How does the Steinway Spirio work?
On the back of each key there is a solenoid, a kind of electromagnet. It pushes up the key, in the same way a pianist pushes down the key at the front. The very high resolution of Spirio distinguishes it from previous systems. The key on a grand piano moves down by about 1 cm when it is pressed. Spirio can control this in more than 1,000 steps and has a refresh rate of more than 800 times per second. Thus, Spirio can play better than any pianist. This allows a top pianist's performance to be recorded and reproduced in exactly the same way. No loss, no difference, 100% the same acoustic experience as if the pianist were sitting at the piano.
What are the advantages compared to a “regular” Steinway?
The Spirio system is decoupled from the piano action and does not affect the instrument's playing quality in any way. A Steinway with Spirio remains 100% a Steinway. The main advantage is that with Spirio you can get even more out of the instrument. It can “simply” be used to play on, but now you can also enjoy a private concert at home in the evening. With Spirio r (r = record) you can also record home concerts or follow your own artistic development. This technology also offers many new possibilities for concert halls and educational institutions. That’s because the Spirio has a built-in music editor. In the future, Spirio Cast will make it possible to communicate in two directions at the same time. In concrete terms, a pianist will be able to take piano lessons from a teacher on the other side of the world.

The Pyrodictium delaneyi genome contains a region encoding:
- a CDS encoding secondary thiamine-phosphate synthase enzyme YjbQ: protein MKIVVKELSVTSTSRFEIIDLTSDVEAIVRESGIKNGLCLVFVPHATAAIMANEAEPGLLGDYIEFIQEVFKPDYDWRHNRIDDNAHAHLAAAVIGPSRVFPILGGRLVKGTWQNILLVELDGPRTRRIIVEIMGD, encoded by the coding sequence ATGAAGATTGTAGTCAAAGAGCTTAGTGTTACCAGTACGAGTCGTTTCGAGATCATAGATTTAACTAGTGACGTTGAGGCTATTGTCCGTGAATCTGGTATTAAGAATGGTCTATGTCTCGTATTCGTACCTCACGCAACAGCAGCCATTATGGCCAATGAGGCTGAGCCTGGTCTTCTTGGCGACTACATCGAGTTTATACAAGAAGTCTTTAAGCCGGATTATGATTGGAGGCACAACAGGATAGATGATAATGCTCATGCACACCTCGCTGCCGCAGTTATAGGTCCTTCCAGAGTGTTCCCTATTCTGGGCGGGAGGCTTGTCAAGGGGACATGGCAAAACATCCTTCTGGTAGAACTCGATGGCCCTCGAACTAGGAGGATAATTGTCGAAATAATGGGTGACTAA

How many pre-programmed tracks are available?
There are already more than 5,000 recordings in our library, and new ones are added every month, from classical music to jazz and pop. The most recent launch of Spirio Cast makes it possible to follow concerts live. This gives every Spirio owner the opportunity to enjoy two live concerts per month. All this music and live concerts are included with the instrument by default. So a Steinway Spirio is not only a top-quality musical instrument, but also an ever-expanding source of breathtakingly beautiful acoustic piano music.
Are works by deceased pianists available?
It is indeed possible, using specific software, to bring back to life piano greats of the past. The library contains recordings by Vladimir Horowitz, Art Tatum, Arturo Beneditti Michelangeli, Bill Evans, Arthur Rubistein, George Gershwin and many others. The complete Goldberg Variations, performed by none other than Glenn Gould, are one of them.
Who is the target audience for such a piano?
Anyone who wants the best piano and to take advantage of today's digital capabilities. This could be a private individual willing to enjoy the finest piano music at home, or a conservatoire aiming at recording student performances to give them more insight into their playing style. The possibilities are endless. The Rotterdam Conservatory has a Spirio r and uses it intensively.
Does this piano threaten to replace real pianists? How do artists feel about it?
The pianist is at the heart of Spirio! The aim is not to achieve technical perfection, but to recreate the humanity of the performance better than, say, an audio recording. The technology is also intended to be used creatively. It complements and enriches rather than replaces. The enthusiasm of pianists confirms this. With more than 5,000 recordings in the library, it is clear that a large group of pianists are enthusiastic about this new development. Some notable names include Yuja Wang, Olga Kern, Lang Lang, Stanislav Khristenko, Kirill Gerstein, Jeremy Denk, Hayato Sumino, Richard Goode, etc.
Want to learn more? Find out all about the Steinway Spirio on the Pianos Maene website.